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Did you know that six states don’t have a law requiring booster seats for kids under 8 years old (and who are shorter than 4-foot, 9-inches tall)? I found this out recently and was pretty surprised.
“Numerous studies show that children between four and eight are 45 percent less likely to be injured in a crash if they are in a booster seat,” Clark County Chief Deputy David Rapp told the Springfield News-Sun when Ohio became the 44th state to require booster seats last month.
I’ve noticed that lots of us moms are great about using car seats but slack off a little when it comes to the boosters. I’m guessing part of the problem is that school-age kids just don’t want to sit in them.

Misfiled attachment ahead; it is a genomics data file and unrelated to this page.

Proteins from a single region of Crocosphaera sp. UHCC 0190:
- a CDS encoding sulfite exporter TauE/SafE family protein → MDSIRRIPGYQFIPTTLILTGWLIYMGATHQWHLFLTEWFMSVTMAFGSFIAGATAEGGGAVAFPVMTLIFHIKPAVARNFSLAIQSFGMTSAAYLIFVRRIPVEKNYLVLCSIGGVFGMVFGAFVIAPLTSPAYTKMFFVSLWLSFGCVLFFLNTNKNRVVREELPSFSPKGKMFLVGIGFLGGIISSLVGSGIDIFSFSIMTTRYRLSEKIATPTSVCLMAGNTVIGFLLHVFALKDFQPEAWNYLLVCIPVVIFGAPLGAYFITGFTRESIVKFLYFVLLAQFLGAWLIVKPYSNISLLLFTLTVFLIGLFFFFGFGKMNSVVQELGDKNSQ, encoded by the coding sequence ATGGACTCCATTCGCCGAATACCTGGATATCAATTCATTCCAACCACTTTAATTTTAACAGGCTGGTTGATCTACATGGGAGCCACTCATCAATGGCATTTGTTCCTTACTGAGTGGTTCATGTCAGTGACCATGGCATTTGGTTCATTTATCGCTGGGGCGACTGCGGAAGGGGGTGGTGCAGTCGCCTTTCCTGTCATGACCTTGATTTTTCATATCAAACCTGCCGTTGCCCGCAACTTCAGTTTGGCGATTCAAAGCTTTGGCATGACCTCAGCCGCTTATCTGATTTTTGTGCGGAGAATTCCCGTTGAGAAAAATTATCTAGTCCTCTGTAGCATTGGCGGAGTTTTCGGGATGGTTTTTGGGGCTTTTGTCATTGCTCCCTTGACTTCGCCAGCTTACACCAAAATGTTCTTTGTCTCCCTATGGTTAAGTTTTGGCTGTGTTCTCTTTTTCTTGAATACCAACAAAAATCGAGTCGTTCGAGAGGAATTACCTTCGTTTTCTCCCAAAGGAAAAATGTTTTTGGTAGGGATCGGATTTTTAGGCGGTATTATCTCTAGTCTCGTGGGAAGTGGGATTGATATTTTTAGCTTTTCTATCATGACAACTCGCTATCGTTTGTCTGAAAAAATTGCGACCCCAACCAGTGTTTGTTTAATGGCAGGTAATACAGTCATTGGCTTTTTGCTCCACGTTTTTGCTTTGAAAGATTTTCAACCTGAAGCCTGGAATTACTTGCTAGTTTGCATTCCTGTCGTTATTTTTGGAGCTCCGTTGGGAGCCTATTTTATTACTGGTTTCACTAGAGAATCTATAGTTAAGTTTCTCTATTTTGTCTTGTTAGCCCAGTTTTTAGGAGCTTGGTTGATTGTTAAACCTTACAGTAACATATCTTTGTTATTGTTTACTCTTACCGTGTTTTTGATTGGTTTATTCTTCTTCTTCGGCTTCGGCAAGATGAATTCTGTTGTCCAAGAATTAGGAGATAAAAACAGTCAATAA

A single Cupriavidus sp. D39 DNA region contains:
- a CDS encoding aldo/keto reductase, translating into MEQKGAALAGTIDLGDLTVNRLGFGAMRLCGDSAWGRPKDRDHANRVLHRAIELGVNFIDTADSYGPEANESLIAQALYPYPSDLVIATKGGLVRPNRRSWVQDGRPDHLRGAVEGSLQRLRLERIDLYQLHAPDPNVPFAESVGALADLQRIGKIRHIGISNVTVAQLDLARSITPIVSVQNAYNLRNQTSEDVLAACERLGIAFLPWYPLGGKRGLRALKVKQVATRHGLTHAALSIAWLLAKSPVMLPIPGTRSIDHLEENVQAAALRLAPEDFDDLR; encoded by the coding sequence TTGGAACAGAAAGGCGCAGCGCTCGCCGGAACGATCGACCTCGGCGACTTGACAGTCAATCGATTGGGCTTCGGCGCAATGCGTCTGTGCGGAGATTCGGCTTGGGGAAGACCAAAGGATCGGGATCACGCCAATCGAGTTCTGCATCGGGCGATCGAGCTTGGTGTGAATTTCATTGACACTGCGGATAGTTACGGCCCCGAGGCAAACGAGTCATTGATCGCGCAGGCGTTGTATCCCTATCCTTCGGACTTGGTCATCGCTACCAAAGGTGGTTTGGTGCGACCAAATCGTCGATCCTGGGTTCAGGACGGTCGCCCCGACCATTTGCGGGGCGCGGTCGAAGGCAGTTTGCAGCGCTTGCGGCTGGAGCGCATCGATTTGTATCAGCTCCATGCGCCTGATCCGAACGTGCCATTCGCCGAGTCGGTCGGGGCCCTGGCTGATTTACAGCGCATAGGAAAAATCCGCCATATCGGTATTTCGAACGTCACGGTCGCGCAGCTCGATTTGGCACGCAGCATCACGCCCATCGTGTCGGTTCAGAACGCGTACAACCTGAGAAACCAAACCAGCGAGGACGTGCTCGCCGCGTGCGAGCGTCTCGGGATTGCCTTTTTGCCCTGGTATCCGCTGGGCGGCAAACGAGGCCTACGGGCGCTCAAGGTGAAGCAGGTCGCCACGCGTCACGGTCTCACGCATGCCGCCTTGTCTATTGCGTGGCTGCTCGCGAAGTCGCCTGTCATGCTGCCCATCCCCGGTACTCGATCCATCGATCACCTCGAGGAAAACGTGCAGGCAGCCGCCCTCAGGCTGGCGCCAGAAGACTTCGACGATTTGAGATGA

If you need a little motivation to use yours more (besides the fact that it’s the law), here’s why they work: Seat belts are created for adult bodies, and the booster seats lift the child up so they fit like an adult. Makes sense. Without a booster seat, an adult seat belt can actually cause injury in a crash rather than preventing it.
If you have more than one car, it’s best to have a booster seat in each, so you don’t get tempted not to use one sometimes. We all know that it’s those short, close to home trips when the most accidents happen.
Some other tips:
-- If you have a little car, make sure the seat will actually fit. You might need a backless booster seat.
-- Know the LATCH weight limit on your car. For many cars, it’s 40 pounds, meaning if your child is heavier, you can’t connect the booster to the LATCH system.
-- If all else fails, call 800-Bucklup. The experts there will help you navigate your options, for free.